Hillary Rodham Clinton told Congress yesterday that, "speaking personally," she would support a tax on guns and ammunition to raise money for health care reform and to highlight the link between violence and health costs.
"I'm all for it," she declared in a response to a suggestion by Sen. Bill Bradley (D-N.J.) that the Congress should impose a 25 percent sales tax on handguns to "tax directly the purveyors of violence."
"I just don't know what else we're going to do to get a handle on violence. We will look at your proposal," she said, although White House officials said later there is no plan to include it as a way to finance health reform.
Bradley said a 25 percent tax on handguns and raising the gun dealer license fee to $2,500, from its current $30 to $70, would raise $600 million, according to figures from the Joint Committee on Taxation.
Early in the formulation of its health care policy, the Clinton administration considered a tax on guns and ammunition, sources said. President Clinton raised the link between guns and health in his speech to Congress a week ago and since then various legislators have taken up the call.
"It is political judgment and a personal judgment the president made," said White House health care spokesman Kevin Anderson. Other officials said the administration did not want to take on the pro-gun lobby, but that it was hoped members of Congress might add it on their own.
The topic came up during Hillary Clinton's third day of testimony on Capitol Hill, this time before the Senate Finance Committee, chaired by Sen. Daniel Patrick Moynihan (D-N.Y.), who recently called the administration's financing plan a "fantasy."
In contrast, Moynihan yesterday went on a polite probing expedition and Clinton, in turn, was effusive in her praise of things relating to New York, including the chairman.
Moynihan and some other senators questioned the administration's assumption that the proposed program could squeeze enough waste out of the current health care system to fund its subsidies for low-income workers and small firms.
There can be "no rosy scenarios, no smoke and mirrors, no juggling the books," said Senate Minority Leader Robert J. Dole (R-Kan.). "Someone will have to sacrifice."
Administration officials believe the White House plan can force the private health care system -- through incentives to be competitive and limits on annual increases in health premiums -- to become more efficient and provide quality medical care.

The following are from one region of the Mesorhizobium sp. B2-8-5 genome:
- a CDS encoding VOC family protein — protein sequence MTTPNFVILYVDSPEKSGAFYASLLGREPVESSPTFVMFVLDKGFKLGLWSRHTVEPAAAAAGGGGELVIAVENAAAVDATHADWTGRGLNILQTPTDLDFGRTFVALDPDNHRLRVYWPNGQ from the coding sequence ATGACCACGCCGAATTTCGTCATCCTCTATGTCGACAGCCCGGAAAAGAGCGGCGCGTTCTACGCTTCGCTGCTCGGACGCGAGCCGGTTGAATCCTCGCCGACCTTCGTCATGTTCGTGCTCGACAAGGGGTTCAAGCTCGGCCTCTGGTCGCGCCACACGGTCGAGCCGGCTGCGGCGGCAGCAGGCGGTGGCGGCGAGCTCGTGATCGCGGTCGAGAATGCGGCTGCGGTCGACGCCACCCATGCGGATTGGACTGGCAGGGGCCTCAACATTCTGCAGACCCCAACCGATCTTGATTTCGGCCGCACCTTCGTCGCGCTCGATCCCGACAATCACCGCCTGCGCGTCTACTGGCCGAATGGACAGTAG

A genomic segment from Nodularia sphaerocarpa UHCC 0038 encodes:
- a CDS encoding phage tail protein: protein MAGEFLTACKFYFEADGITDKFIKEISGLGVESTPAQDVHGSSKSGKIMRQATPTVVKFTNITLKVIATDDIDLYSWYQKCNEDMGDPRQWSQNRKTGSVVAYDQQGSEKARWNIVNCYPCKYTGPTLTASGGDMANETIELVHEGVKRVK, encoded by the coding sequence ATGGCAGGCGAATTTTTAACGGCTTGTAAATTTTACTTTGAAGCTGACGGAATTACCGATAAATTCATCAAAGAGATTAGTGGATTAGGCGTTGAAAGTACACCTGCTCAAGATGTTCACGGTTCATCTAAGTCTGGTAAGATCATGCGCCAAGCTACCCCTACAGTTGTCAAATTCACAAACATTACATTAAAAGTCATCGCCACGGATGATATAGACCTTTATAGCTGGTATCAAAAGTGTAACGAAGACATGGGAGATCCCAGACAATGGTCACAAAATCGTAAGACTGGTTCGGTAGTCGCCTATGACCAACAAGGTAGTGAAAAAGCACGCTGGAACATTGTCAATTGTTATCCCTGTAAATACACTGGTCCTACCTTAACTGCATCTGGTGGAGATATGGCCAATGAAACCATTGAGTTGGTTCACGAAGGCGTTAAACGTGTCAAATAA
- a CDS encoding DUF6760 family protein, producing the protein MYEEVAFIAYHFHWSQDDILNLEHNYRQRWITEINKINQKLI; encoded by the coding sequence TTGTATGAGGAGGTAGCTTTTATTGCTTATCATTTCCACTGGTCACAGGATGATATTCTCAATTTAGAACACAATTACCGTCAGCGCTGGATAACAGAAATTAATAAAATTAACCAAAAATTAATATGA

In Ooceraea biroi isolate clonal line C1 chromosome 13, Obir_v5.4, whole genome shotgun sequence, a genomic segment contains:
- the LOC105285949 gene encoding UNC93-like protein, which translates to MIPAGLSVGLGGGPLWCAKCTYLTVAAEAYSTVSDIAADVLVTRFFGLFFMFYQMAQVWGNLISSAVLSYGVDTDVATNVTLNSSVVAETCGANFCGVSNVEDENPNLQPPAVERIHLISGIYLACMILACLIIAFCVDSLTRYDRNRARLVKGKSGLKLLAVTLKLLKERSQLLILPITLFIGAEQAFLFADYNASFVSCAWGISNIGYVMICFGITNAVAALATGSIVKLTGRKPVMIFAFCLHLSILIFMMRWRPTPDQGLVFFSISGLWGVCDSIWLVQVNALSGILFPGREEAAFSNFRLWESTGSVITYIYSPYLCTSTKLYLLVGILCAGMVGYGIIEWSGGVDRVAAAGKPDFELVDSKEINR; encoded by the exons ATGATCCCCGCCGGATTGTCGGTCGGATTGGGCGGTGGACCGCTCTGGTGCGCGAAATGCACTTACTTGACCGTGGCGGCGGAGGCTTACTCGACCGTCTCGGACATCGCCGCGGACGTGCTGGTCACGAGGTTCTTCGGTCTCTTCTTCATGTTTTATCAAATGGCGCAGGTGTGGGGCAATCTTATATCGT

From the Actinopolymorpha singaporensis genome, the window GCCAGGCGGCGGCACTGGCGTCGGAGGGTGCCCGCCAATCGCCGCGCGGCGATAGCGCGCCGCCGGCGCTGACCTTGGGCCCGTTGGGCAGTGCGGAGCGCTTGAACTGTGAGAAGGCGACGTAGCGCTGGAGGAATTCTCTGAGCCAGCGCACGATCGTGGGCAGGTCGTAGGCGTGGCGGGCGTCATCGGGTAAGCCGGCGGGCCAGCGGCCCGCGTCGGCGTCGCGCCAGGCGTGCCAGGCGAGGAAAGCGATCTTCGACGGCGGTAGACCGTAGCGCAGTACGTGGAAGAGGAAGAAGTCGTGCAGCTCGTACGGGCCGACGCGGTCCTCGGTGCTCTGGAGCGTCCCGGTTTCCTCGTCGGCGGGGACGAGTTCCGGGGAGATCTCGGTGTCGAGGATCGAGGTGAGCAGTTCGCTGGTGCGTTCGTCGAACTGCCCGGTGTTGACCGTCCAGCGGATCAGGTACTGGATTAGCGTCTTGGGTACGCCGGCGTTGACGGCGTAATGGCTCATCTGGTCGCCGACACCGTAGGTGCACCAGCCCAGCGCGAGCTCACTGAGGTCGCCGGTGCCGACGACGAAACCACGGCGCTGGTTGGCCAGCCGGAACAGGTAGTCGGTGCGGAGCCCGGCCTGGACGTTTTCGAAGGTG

"If I have any misgiving . . . it is a misgiving based on history . . . " said Moynihan. "You have done more to attempt to quantify the cost as accurately as possible as I think can humanly be done, but I would still bet a dime to a dollar they're wrong, and maybe that's just 25 years of being burned."
Moynihan noted that Medicaid is growing 16 percent a year and that the White House plan calls for slowing the growth to zero within several years. Reminding her of a conversation he had had recently with President Clinton in which the president said he wanted to build "reality checks" into the plan, Moynihan asked:
"How would that survive a reality check?"
Hillary Clinton, unflinching, responded: "We are thinking zero growth as a budget target," then rattled off a half-dozen examples of cost-saving programs around the country and concluded with an analogy:
"I would argue . . . that a Mozart quartet being played in the 18th century and being played in the 20th century still requires four people.
"The problem with the American health care system is, if you can imagine, that quartet has added people to hold the chairs, to hand the violins in, and has required the musicians to stop at the third or fourth page of music to call somebody to make sure they can go on to the next bar."